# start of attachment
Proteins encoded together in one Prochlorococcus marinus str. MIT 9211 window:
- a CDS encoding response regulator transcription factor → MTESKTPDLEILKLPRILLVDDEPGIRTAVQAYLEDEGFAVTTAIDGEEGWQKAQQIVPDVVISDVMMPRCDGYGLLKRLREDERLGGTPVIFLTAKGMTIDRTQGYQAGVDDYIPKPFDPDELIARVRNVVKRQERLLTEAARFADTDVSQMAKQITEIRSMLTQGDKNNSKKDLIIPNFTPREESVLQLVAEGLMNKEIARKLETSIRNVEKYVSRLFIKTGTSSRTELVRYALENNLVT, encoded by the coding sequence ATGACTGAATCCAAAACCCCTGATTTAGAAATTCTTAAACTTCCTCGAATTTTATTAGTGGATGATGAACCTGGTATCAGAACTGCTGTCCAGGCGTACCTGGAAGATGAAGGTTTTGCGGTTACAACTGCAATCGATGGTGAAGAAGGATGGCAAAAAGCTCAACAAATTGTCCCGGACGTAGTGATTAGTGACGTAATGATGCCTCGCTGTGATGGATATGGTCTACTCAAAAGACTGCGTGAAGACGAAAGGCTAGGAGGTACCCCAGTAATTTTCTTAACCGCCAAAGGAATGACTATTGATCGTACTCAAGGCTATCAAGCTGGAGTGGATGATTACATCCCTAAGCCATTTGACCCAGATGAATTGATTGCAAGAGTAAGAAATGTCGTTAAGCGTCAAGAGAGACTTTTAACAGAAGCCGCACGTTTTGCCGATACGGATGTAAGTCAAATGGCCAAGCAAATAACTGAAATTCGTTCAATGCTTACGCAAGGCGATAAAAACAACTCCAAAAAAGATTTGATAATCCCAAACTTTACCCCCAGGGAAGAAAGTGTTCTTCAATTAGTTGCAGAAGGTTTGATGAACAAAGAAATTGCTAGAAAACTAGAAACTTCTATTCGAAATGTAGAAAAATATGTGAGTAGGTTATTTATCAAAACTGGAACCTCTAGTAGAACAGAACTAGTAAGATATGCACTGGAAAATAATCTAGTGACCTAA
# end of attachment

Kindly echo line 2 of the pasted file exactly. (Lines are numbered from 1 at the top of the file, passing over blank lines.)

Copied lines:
- a CDS encoding response regulator transcription factor → MTESKTPDLEILKLPRILLVDDEPGIRTAVQAYLEDEGFAVTTAIDGEEGWQKAQQIVPDVVISDVMMPRCDGYGLLKRLREDERLGGTPVIFLTAKGMTIDRTQGYQAGVDDYIPKPFDPDELIARVRNVVKRQERLLTEAARFADTDVSQMAKQITEIRSMLTQGDKNNSKKDLIIPNFTPREESVLQLVAEGLMNKEIARKLETSIRNVEKYVSRLFIKTGTSSRTELVRYALENNLVT, encoded by the coding sequence ATGACTGAATCCAAAACCCCTGATTTAGAAATTCTTAAACTTCCTCGAATTTTATTAGTGGATGATGAACCTGGTATCAGAACTGCTGTCCAGGCGTACCTGGAAGATGAAGGTTTTGCGGTTACAACTGCAATCGATGGTGAAGAAGGATGGCAAAAAGCTCAACAAATTGTCCCGGACGTAGTGATTAGTGACGTAATGATGCCTCGCTGTGATGGATATGGTCTACTCAAAAGACTGCGTGAAGACGAAAGGCTAGGAGGTACCCCAGTAATTTTCTTAACCGCCAAAGGAATGACTATTGATCGTACTCAAGGCTATCAAGCTGGAGTGGATGATTACATCCCTAAGCCATTTGACCCAGATGAATTGATTGCAAGAGTAAGAAATGTCGTTAAGCGTCAAGAGAGACTTTTAACAGAAGCCGCACGTTTTGCCGATACGGATGTAAGTCAAATGGCCAAGCAAATAACTGAAATTCGTTCAATGCTTACGCAAGGCGATAAAAACAACTCCAAAAAAGATTTGATAATCCCAAACTTTACCCCCAGGGAAGAAAGTGTTCTTCAATTAGTTGCAGAAGGTTTGATGAACAAAGAAATTGCTAGAAAACTAGAAACTTCTATTCGAAATGTAGAAAAATATGTGAGTAGGTTATTTATCAAAACTGGAACCTCTAGTAGAACAGAACTAGTAAGATATGCACTGGAAAATAATCTAGTGACCTAA